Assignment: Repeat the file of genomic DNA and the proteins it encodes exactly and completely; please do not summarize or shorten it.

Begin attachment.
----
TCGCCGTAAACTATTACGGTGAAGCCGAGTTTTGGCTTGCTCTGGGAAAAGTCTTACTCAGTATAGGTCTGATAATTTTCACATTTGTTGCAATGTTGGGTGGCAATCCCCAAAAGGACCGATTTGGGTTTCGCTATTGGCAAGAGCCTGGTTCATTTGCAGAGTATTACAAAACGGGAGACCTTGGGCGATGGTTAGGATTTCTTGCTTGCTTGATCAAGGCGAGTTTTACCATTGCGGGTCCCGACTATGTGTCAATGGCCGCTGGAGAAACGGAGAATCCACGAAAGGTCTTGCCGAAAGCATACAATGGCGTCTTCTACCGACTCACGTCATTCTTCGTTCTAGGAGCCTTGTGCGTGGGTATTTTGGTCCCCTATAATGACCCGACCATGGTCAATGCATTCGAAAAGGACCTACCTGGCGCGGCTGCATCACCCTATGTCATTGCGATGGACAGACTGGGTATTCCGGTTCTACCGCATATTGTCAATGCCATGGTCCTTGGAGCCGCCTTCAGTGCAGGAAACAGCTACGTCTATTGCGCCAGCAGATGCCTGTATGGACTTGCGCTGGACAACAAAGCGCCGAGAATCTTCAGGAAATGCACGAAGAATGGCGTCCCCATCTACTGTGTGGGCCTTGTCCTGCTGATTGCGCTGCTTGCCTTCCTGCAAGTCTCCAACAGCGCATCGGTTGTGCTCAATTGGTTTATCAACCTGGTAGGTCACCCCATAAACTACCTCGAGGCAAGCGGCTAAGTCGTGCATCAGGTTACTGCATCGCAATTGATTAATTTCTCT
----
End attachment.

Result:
TCGCCGTAAACTATTACGGTGAAGCCGAGTTTTGGCTTGCTCTGGGAAAAGTCTTACTCAGTATAGGTCTGATAATTTTCACATTTGTTGCAATGTTGGGTGGCAATCCCCAAAAGGACCGATTTGGGTTTCGCTATTGGCAAGAGCCTGGTTCATTTGCAGAGTATTACAAAACGGGAGACCTTGGGCGATGGTTAGGATTTCTTGCTTGCTTGATCAAGGCGAGTTTTACCATTGCGGGTCCCGACTATGTGTCAATGGCCGCTGGAGAAACGGAGAATCCACGAAAGGTCTTGCCGAAAGCATACAATGGCGTCTTCTACCGACTCACGTCATTCTTCGTTCTAGGAGCCTTGTGCGTGGGTATTTTGGTCCCCTATAATGACCCGACCATGGTCAATGCATTCGAAAAGGACCTACCTGGCGCGGCTGCATCACCCTATGTCATTGCGATGGACAGACTGGGTATTCCGGTTCTACCGCATATTGTCAATGCCATGGTCCTTGGAGCCGCCTTCAGTGCAGGAAACAGCTACGTCTATTGCGCCAGCAGATGCCTGTATGGACTTGCGCTGGACAACAAAGCGCCGAGAATCTTCAGGAAATGCACGAAGAATGGCGTCCCCATCTACTGTGTGGGCCTTGTCCTGCTGATTGCGCTGCTTGCCTTCCTGCAAGTCTCCAACAGCGCATCGGTTGTGCTCAATTGGTTTATCAACCTGGTAGGTCACCCCATAAACTACCTCGAGGCAAGCGGCTAAGTCGTGCATCAGGTTACTGCATCGCAATTGATTAATTTCTCT